The High Court has enhanced the options available to claimants concerned about a defendant dissipating assets to frustrate enforcement of judgments.

In Holyoake & Anr v Candy & Ors [2016] EWHC 970 (Ch) the court was asked to grant an order requiring the defendants to give notice before disposing of certain assets, referred to as a "notification order". This type of order, less invasive than a freezing order but still conferring meaningful protection on a claimant concerned about a defendant dissipating assets, was until this case the subject of little academic or judicial commentary. The court in Holyoake confirmed that statutory jurisdiction to make such an order exists, even if a freezing order is not also being sought. Accordingly, claimants now have an additional, freestanding, tool in their armoury where they fear a defendant will dissipate assets.

The test for a notification order is similar to that required for a freezing order. The claimant must show: (1) a good arguable case; and (2) a risk of dissipation (or that dissipation would interfere with a substantive right, although this was not argued in Holyoake). Where facts are disputed, which often happens where fraud or dishonesty is alleged and the risk of dissipation is therefore arguably highest, the court will not attempt to weigh up the relative strengths of each side's case, which is a matter for trial. The court will be satisfied where the claimant's pleaded case is not merely "fanciful", which is clearly helpful for claimants.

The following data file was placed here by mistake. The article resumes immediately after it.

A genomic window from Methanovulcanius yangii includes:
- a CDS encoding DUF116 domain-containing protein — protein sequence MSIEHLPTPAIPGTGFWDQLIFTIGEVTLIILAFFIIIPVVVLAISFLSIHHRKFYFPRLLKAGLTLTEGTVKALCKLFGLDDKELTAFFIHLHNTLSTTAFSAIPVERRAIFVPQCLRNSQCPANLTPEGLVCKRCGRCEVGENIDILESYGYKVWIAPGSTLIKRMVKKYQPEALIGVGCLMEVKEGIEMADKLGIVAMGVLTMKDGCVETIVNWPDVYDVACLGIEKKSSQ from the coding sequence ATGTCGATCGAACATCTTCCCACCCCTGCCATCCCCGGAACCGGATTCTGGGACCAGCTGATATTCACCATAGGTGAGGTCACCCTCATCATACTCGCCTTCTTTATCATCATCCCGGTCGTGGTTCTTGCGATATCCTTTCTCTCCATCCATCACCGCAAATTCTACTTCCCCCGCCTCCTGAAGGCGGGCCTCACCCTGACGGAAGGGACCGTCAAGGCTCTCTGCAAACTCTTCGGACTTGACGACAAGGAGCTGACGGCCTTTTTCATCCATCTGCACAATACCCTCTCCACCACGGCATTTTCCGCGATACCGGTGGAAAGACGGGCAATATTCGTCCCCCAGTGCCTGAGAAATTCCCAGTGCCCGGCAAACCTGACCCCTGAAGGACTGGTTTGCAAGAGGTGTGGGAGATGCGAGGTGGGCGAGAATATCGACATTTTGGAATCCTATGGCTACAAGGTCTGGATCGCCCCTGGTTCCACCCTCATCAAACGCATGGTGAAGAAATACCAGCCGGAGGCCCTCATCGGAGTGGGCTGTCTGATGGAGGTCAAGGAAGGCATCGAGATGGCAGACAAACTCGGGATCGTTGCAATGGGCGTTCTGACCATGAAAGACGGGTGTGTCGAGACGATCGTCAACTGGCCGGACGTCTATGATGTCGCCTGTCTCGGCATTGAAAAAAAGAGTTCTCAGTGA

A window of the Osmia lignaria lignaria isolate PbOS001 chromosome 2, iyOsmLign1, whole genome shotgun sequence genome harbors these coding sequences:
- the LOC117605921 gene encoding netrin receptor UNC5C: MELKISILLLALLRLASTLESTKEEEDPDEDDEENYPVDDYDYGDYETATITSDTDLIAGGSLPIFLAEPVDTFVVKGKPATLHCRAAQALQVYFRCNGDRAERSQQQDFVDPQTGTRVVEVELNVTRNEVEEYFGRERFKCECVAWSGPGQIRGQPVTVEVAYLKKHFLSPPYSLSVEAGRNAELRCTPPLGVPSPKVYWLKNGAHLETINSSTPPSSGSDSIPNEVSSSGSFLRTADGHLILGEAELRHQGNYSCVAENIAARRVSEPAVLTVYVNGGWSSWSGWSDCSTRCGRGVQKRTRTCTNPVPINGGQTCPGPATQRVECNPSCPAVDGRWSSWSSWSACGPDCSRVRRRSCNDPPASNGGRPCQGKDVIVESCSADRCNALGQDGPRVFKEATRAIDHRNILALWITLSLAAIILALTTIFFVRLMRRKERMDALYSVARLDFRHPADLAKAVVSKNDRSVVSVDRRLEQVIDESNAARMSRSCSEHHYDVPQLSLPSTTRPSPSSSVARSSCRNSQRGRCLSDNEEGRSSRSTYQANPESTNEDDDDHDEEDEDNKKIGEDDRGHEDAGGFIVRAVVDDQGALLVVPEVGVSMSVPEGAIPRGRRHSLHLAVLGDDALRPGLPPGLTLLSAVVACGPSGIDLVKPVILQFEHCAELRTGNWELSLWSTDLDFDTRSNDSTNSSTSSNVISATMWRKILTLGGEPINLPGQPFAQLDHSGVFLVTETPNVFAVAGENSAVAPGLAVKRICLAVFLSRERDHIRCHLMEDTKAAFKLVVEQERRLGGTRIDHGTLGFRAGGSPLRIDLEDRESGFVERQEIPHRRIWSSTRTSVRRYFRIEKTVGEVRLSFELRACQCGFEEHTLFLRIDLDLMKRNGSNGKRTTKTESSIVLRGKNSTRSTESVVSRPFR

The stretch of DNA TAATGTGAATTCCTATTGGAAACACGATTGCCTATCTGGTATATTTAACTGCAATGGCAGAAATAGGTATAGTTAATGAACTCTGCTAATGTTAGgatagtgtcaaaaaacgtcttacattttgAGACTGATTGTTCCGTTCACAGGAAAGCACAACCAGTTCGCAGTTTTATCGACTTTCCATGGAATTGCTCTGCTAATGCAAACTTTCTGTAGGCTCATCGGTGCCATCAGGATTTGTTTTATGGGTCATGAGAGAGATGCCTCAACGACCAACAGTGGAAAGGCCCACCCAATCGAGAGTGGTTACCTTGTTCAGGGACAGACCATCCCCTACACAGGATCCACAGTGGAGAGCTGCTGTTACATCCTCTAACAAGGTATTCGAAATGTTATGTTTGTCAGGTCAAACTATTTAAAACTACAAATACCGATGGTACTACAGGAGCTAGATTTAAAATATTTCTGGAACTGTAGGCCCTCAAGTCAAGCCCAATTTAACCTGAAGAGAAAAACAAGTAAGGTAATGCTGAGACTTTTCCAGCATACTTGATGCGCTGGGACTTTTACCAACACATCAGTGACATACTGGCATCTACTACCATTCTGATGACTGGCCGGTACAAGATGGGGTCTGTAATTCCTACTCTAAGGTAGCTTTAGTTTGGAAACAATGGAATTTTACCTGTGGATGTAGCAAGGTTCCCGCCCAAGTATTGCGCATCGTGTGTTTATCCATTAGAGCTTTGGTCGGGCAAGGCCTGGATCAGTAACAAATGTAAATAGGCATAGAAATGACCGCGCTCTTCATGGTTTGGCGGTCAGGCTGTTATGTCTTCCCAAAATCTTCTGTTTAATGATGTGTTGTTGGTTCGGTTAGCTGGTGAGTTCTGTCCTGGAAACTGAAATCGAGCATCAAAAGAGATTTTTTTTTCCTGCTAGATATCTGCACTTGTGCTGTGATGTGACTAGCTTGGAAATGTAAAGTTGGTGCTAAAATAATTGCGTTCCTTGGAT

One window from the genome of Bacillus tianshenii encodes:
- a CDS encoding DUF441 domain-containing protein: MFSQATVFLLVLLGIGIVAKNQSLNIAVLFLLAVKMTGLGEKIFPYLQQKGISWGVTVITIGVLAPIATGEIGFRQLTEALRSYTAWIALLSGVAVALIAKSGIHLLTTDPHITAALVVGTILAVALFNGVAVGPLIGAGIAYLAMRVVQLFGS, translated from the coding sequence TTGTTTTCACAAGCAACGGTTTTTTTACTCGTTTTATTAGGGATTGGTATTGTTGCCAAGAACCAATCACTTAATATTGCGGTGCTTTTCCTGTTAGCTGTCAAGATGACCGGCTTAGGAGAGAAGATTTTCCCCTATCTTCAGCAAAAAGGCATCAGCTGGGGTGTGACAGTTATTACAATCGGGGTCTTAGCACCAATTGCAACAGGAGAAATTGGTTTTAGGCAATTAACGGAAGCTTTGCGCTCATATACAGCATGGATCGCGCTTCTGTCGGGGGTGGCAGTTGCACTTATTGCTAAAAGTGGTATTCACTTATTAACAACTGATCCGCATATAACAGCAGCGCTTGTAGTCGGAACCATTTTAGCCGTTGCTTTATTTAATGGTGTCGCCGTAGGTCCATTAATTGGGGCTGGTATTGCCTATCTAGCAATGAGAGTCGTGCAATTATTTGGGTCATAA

The court in Holyoake held that the less intrusive nature of notification orders (as compared with freezing injunctions) is relevant to the degree of risk of dissipation of assets which a claimant needs to show. This is potentially significant as it suggests that where a claimant may not be able to show a risk of dissipation to the standard required for a freezing injunction it may still be able to obtain protection by means of a notification order.

In Holyoake, the court relied on two key factors to find the necessary risk of dissipation: (1) the defendant had transferred a valuable property into his wife's sole name; and (2) he had purchased a luxury yacht whilst on paper lacking the requisite wealth. However, the claimants argued a number of further grounds which the court also found persuasive. It therefore remains to be seen how willing a court will be to grant a notification order where claimants' arguments are less compelling (or numerous).

The court also considered that the defendant's use of SPVs and offshore companies could indicate a risk of dissipation, but only where other evidence was present.

Prospective applicants for notification orders should however take note of the court's subsequent reworking of the order in Holyoake. At a later hearing, the court was persuaded on the specific facts to weaken the effect of the order, including by exempting transactions "in the ordinary course of business" from the notification requirement. It also ordered that the claimants fortify their cross undertaking in damages in an amount of GBP 5 million.